Marie Forleo introduction

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Transcript

In this episode of MarieTV, we do have some adult language. So if you do have little ones around, grab your headphones now.

Marie: Wat I’m most interested in, is you not looking at everything that you’ve accomplished as a failure, but just as a starting point, and a launching point for what’s next. And can you extract lessons that are valuable, that will help you grow into this next chapter.

Alicia: This is Alicia.

Marie Forleo: Hi, it’s Marie Forleo. And you are on the MarieTV Call-In Show. How are you doing?

Alicia: Hi, Marie. I’m great. How are you?

Marie Forleo: I’m doing good. You’re here with myself and Gregory and Team Forleo. And we’re so excited to talk with you today.

Alicia: Thank you. I’m super excited to have the chance to talk with you too.

Marie Forleo: Yay. So tell us what’s happening and we will do our best to help you out.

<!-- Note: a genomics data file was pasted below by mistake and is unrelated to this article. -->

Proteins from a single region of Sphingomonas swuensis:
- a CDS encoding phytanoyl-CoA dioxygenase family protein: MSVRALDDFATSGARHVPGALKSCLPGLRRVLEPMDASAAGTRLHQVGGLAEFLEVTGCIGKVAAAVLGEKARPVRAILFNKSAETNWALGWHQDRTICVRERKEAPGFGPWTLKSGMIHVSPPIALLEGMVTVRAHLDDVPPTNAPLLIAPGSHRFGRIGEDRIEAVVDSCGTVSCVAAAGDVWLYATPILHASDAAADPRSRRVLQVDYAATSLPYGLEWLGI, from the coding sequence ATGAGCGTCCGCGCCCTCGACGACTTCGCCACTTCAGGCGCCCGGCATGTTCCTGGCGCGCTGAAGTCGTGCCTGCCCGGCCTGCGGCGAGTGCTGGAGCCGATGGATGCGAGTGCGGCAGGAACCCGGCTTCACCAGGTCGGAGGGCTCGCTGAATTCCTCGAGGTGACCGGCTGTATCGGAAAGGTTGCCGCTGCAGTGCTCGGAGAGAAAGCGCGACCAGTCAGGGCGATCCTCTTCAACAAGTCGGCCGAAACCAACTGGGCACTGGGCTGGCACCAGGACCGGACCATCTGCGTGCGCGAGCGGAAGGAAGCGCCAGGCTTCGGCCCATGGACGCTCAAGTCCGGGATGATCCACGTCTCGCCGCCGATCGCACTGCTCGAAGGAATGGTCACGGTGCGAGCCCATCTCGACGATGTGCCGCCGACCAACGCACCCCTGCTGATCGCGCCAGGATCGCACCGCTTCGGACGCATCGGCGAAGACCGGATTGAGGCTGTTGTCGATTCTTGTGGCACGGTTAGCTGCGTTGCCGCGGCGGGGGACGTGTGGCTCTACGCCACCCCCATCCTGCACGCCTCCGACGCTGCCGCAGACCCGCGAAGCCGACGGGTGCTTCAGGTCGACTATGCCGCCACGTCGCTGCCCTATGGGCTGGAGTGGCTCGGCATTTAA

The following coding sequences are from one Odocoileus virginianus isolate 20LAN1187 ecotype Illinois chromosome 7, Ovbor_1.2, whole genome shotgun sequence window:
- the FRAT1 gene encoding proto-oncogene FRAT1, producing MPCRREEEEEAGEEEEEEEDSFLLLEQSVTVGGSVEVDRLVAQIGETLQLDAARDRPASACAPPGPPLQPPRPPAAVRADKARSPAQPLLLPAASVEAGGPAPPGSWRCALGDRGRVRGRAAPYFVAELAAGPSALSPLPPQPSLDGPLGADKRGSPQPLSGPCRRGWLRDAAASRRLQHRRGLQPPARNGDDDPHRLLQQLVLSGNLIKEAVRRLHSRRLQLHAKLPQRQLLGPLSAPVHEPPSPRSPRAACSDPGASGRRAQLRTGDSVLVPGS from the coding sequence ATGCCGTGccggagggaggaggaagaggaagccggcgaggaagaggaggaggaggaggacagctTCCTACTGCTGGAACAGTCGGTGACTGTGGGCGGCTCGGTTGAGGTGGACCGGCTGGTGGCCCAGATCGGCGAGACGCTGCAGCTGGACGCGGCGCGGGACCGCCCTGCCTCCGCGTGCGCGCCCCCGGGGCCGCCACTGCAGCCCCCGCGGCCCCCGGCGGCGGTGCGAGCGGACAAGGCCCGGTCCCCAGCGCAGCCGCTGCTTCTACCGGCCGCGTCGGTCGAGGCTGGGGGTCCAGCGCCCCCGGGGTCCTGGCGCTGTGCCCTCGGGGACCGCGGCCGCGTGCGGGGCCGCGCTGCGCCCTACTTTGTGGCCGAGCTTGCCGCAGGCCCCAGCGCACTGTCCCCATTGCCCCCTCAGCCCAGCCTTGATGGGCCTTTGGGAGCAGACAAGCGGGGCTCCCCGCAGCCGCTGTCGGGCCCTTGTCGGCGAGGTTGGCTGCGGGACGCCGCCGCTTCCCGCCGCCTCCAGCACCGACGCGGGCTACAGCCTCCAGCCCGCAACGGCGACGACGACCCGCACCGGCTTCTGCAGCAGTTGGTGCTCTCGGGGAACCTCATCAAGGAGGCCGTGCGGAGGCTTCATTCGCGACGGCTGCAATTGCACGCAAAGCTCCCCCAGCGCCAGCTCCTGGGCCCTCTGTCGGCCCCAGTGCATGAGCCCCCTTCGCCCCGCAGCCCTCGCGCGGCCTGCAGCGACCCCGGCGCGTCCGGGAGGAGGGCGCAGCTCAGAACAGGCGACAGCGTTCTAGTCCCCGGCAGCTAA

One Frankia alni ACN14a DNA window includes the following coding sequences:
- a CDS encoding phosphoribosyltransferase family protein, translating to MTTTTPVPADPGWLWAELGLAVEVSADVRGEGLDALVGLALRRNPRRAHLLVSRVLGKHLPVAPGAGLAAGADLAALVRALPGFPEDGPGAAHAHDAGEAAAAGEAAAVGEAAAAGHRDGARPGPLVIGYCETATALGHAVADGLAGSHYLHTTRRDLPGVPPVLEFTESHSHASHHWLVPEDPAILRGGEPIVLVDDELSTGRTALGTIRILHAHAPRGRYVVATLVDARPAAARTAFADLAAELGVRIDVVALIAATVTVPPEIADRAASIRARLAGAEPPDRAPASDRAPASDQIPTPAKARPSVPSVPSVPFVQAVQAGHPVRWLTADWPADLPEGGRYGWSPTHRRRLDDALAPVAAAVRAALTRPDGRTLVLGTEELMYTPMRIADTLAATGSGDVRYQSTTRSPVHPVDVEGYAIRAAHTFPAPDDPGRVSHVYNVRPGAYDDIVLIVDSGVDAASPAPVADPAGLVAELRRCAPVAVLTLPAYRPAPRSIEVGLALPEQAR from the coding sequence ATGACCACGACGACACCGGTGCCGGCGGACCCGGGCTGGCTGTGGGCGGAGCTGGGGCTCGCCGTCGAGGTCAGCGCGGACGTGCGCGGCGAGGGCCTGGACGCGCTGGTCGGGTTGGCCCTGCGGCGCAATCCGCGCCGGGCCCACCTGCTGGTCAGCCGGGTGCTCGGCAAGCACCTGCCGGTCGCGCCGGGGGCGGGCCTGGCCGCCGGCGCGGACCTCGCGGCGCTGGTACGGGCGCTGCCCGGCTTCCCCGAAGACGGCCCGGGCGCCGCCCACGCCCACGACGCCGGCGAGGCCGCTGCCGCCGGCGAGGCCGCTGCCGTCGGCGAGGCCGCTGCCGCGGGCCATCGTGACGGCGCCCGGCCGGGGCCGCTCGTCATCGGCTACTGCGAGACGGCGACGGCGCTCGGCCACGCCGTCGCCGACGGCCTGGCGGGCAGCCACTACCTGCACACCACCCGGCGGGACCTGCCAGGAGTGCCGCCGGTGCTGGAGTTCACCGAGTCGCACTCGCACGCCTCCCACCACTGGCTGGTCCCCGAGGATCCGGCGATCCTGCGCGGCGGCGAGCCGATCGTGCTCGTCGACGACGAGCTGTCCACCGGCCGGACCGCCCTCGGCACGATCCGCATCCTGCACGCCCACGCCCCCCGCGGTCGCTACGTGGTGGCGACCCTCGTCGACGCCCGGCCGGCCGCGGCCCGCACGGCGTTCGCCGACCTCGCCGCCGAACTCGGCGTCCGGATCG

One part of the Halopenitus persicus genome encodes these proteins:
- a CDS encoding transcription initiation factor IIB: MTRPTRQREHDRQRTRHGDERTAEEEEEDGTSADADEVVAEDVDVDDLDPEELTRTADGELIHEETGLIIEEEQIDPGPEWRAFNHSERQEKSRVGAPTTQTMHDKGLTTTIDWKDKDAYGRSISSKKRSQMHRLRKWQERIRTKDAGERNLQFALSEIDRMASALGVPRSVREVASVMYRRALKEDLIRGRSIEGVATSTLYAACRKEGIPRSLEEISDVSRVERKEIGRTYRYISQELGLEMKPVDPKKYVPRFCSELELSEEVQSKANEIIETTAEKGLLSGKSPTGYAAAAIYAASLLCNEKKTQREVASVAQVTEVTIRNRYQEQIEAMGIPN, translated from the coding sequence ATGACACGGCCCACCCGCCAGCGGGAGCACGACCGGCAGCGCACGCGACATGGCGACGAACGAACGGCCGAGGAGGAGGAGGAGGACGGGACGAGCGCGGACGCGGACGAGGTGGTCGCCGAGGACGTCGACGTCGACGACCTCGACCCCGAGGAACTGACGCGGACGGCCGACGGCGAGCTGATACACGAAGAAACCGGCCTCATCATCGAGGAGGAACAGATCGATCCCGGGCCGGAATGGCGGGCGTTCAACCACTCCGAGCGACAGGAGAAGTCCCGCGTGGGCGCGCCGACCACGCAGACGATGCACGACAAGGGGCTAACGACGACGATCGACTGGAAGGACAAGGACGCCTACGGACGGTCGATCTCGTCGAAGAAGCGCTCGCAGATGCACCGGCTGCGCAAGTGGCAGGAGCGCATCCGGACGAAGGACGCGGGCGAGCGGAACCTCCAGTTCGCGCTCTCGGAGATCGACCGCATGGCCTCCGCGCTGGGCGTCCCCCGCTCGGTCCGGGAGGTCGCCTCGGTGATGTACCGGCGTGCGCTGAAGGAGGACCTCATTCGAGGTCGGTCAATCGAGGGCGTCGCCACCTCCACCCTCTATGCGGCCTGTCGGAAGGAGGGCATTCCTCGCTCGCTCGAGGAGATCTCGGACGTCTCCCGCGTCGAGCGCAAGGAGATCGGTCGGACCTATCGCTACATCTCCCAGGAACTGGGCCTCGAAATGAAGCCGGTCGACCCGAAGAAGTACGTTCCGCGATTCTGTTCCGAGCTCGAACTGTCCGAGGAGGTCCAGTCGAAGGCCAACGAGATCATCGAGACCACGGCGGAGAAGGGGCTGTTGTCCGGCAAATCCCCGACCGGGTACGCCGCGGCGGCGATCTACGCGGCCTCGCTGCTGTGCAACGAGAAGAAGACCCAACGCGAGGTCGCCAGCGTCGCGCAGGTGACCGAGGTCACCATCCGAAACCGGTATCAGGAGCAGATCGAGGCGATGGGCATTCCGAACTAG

Alicia: Oh, my goodness. Okay.  So, I have been running my own business for the better part of the last three years. I guess two and a half years. One of the first things that I did was sign up for B-School, which was a really great experience, and helped me build my website for my company. I also, in my accountability partner, found someone who encouraged me to write a book about my business method, which is called Purpose Power, How Mission-Driven Leaders Engage for Change. And I just felt like, in thinking about your approach and your coaching and paying attention to all of your encouragement, I’ve tried to let myself be open to opportunities that show up, you know, stay on the radar, be surprised by things, not hold ideas too tightly, let them emerge and develop and say yes as much as I can. Um. 

And a lot of the work that I have done here two years later,I, I,  I struggle with feeling like I sort of failed. A lot of the things that I wanted haven’t come true in the way that I hoped that they would. And both trying to, you know,  internalize some of those responsibility and actions that I could have done differently. But also just feeling like the world is sometimes not a super forgiving and supportive place, which isn’t to say that I don’t have friends and mentors and great people in my life, but just sometimes it feels like swimming upstream.